In 2012 I retired again and we are traveling in Europe. In 2009 Ron and I retired and we volunteered at Quaker Meeting House in Wellington, New Zealand for a year.

Sunday, May 12, 2013

Den Haag, Netherlands

Dutch Park-n-Ride
On April 23 we flew from Lisbon to the Netherlands by way of Frankfurt airport.  We took a taxi to Leiden where we met our Wimdu host who drove us on to our apartment in The Hague.  This turned out to be luxuriously spacious and bright.  The kitchen even included an electric orange juicer.  The street was quiet, overlooking a canal, but just a couple of blocks away were some busy streets full of restaurants and markets.  The city center was an easy walk.  There are lots of trams and buses to take one around the city.  Most of The Hague is 4 to 5 story buildings with some high rise areas.  There are canals everywhere.  The most dangerous thing we found about walking around town was all the bicycles - also roller skaters, motorized wheelchairs, scooters, etc.  They come at you from any direction, because they don’t seem to feel they have to obey road rules.  Also the occasional uneven brick in the sidewalk would try and trip me up.  But we managed to avoid injury.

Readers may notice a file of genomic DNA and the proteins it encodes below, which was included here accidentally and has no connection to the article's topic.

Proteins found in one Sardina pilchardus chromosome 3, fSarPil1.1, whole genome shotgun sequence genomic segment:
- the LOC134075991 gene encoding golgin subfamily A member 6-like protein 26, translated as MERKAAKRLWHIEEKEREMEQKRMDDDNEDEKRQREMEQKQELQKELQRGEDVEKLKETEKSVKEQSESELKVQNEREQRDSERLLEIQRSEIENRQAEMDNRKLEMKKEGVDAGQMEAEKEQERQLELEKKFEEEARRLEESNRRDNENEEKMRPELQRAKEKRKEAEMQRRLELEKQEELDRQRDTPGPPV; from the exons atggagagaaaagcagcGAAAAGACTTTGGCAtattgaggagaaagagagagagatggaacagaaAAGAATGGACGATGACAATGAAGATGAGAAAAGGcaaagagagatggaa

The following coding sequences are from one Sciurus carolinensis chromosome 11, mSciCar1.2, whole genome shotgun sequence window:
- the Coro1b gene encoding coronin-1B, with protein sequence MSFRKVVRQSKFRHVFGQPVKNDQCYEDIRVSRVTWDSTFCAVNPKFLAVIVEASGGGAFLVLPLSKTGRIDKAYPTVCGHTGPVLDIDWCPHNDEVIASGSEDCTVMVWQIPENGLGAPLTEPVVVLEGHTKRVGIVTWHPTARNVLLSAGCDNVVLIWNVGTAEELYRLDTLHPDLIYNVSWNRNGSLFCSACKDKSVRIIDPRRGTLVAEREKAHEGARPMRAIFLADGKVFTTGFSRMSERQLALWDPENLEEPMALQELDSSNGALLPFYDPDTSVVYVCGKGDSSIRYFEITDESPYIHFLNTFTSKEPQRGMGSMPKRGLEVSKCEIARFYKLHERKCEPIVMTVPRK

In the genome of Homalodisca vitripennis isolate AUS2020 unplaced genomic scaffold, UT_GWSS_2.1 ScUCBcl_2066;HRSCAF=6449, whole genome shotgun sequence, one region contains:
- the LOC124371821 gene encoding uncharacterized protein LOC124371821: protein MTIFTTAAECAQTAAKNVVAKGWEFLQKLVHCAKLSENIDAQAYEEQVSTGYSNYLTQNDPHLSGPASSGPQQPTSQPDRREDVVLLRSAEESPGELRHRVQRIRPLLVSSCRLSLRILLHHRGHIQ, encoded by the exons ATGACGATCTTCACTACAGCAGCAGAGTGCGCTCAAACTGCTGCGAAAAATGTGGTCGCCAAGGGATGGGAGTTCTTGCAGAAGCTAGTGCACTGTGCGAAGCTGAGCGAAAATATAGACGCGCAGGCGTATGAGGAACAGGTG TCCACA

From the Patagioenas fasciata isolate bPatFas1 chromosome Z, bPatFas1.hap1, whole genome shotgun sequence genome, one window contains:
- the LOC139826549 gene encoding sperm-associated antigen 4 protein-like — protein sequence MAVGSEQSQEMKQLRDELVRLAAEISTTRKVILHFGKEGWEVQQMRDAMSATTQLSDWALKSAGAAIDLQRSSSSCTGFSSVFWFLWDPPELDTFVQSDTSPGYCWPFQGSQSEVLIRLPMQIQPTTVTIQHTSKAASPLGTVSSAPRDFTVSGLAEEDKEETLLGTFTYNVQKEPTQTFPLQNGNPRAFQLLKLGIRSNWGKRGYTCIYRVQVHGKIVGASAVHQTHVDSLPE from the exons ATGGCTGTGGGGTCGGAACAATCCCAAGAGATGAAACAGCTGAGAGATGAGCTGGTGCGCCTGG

Although Amsterdam is the capital, The Hague is actually where parliament meets and where most of the government buildings are, plus a few royal palaces.  The oldest government building in town is Ridderzaal (the Hall of Knights) built in the 13th  Century by the Count of Holland.  Now it is surrounded by a growing group of buildings known as the Binnenhof, which house parliament and other government offices.  On the outside of the Binnenhof there is a large pond called the Hofvijver.  We would often find ourselves walking down there or through the courtyard of the Binnenhof.  There are a number of plazas there (and other places around town) where the Dutch love to have coffee or a drink in the open air, if at all possible.

Next to the Binnenhof is the Hague’s most famous museum, the Mauritshaus.  Unfortunately, it is undergoing renovations and so it is closed.  Some of the paintings are on tour to other countries, but many are in other museums.  We saw 150 at the Gemeentemuseum, including Rembrandt, Vermeer, Jan Steen, and many other wonderful paintings.  In the main collection we enjoyed an exhibit of paintings by Gustave Caillebot, along with photos similar to many of his Parisian scenes.